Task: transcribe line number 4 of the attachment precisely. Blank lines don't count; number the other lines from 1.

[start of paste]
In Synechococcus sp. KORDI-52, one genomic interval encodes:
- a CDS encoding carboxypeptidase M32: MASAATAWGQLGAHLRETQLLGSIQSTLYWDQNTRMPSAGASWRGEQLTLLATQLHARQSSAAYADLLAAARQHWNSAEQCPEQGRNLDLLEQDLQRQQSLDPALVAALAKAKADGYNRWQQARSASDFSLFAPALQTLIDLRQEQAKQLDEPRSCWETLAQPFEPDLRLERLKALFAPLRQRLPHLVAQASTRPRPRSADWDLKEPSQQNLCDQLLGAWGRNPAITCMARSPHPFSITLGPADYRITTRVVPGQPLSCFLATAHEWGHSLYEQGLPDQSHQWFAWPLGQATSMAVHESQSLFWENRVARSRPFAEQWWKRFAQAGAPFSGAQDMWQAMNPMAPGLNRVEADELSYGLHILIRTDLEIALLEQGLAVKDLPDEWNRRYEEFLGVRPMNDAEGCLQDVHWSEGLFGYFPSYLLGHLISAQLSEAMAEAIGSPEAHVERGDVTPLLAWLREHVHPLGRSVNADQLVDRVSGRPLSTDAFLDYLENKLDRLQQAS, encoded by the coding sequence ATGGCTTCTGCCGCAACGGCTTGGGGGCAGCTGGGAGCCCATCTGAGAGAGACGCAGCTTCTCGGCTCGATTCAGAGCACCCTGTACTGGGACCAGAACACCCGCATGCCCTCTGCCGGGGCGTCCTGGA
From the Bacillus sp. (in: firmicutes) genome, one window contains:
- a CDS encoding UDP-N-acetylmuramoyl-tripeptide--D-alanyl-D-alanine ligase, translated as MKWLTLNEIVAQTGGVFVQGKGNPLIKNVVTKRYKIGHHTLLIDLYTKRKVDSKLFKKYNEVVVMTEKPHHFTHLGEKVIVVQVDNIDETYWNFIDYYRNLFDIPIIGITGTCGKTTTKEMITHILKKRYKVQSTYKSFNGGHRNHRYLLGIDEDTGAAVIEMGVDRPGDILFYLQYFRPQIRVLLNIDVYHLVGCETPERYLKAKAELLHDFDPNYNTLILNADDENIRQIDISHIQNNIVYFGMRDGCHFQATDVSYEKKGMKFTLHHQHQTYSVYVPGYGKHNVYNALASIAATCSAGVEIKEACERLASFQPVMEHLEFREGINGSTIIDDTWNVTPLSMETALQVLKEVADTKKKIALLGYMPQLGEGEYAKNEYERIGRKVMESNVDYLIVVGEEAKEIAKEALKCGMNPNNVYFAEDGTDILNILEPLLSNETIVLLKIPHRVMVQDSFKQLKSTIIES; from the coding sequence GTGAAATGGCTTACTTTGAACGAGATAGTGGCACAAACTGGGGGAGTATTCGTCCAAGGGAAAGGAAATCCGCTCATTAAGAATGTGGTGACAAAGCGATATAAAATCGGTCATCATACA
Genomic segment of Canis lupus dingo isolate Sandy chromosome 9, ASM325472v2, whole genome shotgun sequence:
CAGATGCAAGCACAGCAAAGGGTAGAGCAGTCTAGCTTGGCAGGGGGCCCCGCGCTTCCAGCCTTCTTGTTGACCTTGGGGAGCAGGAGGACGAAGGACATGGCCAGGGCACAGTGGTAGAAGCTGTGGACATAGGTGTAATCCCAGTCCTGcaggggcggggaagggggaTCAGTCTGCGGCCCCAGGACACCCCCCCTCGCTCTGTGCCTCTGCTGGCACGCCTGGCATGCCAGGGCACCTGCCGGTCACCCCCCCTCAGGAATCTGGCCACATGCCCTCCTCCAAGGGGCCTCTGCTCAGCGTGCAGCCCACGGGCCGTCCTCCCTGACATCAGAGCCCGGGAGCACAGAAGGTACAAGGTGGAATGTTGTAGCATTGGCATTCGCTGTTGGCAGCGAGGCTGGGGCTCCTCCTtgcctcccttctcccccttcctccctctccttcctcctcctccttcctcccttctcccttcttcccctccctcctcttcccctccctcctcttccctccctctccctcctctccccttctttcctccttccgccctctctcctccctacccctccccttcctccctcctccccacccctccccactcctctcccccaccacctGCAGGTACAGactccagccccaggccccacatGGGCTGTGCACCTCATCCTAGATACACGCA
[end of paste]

- a CDS encoding UDP-N-acetylmuramoyl-tripeptide--D-alanyl-D-alanine ligase, translated as MKWLTLNEIVAQTGGVFVQGKGNPLIKNVVTKRYKIGHHTLLIDLYTKRKVDSKLFKKYNEVVVMTEKPHHFTHLGEKVIVVQVDNIDETYWNFIDYYRNLFDIPIIGITGTCGKTTTKEMITHILKKRYKVQSTYKSFNGGHRNHRYLLGIDEDTGAAVIEMGVDRPGDILFYLQYFRPQIRVLLNIDVYHLVGCETPERYLKAKAELLHDFDPNYNTLILNADDENIRQIDISHIQNNIVYFGMRDGCHFQATDVSYEKKGMKFTLHHQHQTYSVYVPGYGKHNVYNALASIAATCSAGVEIKEACERLASFQPVMEHLEFREGINGSTIIDDTWNVTPLSMETALQVLKEVADTKKKIALLGYMPQLGEGEYAKNEYERIGRKVMESNVDYLIVVGEEAKEIAKEALKCGMNPNNVYFAEDGTDILNILEPLLSNETIVLLKIPHRVMVQDSFKQLKSTIIES; from the coding sequence GTGAAATGGCTTACTTTGAACGAGATAGTGGCACAAACTGGGGGAGTATTCGTCCAAGGGAAAGGAAATCCGCTCATTAAGAATGTGGTGACAAAGCGATATAAAATCGGTCATCATACA